Hadil Kouki writes: In 2011, I was one of a group that dreamed about living under the shadow of freedom, liberty, and the pursuit of happiness. Unfortunately, a dream does not always come true. Mine turned into a nightmare, as I spent 40 days in prison because of a dream.
I was 19 years of age, a law student at the University of Aleppo. In early March 2011, before anyone had marched against the dictator in Syria, I was sneaking with my friends from one venue to another distributing flyers that called on Syrians to march in the street for their freedom. As a result, my freedom was taken a few hours after that. I was tortured and placed in solitary confinement. I had no access to a lawyer and denied the right of visitation. My family was almost mourning me until a Syrian Secret Service patrol forced me out of my cell to direct them to my apartment in Aleppo. There I made sure to be seen by a man who knew my family, who later told them that he saw me with the “Visitors of the Night,” as we call them in Syria.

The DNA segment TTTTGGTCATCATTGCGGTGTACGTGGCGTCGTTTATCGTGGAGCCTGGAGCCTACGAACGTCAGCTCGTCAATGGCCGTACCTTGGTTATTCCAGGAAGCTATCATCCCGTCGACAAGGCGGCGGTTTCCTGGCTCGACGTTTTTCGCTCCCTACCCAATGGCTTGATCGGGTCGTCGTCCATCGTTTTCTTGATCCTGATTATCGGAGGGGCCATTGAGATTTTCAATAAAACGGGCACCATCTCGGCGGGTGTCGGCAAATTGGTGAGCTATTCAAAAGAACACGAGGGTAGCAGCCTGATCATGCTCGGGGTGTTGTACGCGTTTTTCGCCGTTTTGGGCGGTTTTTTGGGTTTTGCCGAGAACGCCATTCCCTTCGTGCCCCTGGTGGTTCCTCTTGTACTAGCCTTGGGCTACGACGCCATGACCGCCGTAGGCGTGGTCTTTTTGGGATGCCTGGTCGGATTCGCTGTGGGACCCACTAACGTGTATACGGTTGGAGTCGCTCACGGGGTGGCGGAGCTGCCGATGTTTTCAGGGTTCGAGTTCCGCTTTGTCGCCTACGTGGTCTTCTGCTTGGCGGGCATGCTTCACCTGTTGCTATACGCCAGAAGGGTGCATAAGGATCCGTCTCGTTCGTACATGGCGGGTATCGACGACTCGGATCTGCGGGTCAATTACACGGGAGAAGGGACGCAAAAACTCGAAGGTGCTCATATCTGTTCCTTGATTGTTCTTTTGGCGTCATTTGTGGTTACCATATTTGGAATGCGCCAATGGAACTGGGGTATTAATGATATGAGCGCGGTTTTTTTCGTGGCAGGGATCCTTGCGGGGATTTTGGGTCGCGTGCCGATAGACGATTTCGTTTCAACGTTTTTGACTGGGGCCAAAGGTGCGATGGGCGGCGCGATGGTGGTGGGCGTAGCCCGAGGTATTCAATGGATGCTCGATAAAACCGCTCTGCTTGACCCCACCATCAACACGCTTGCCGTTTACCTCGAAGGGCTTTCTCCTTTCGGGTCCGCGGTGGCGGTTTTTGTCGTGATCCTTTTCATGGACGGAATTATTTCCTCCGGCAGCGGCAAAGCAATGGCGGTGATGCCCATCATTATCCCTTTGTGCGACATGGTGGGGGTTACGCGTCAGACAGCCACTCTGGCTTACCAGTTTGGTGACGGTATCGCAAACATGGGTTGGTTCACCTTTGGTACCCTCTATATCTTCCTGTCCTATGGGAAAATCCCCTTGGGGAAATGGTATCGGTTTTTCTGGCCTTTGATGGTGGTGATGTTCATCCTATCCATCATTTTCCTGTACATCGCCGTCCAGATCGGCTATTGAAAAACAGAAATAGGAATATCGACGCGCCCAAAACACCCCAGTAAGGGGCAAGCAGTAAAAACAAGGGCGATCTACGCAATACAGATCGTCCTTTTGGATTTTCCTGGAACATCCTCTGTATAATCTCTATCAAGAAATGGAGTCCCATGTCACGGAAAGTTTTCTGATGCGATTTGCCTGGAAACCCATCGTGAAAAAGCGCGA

In prison I was denied all of my basic needs. I was denied any products for hygiene, and the cell was rotten and full of rodents. I said to myself, “How foolish you are; freedom, liberty, and pursuit of happiness? Are you getting all of that in this cell now?” Yes, this is Syria. [Continue reading…]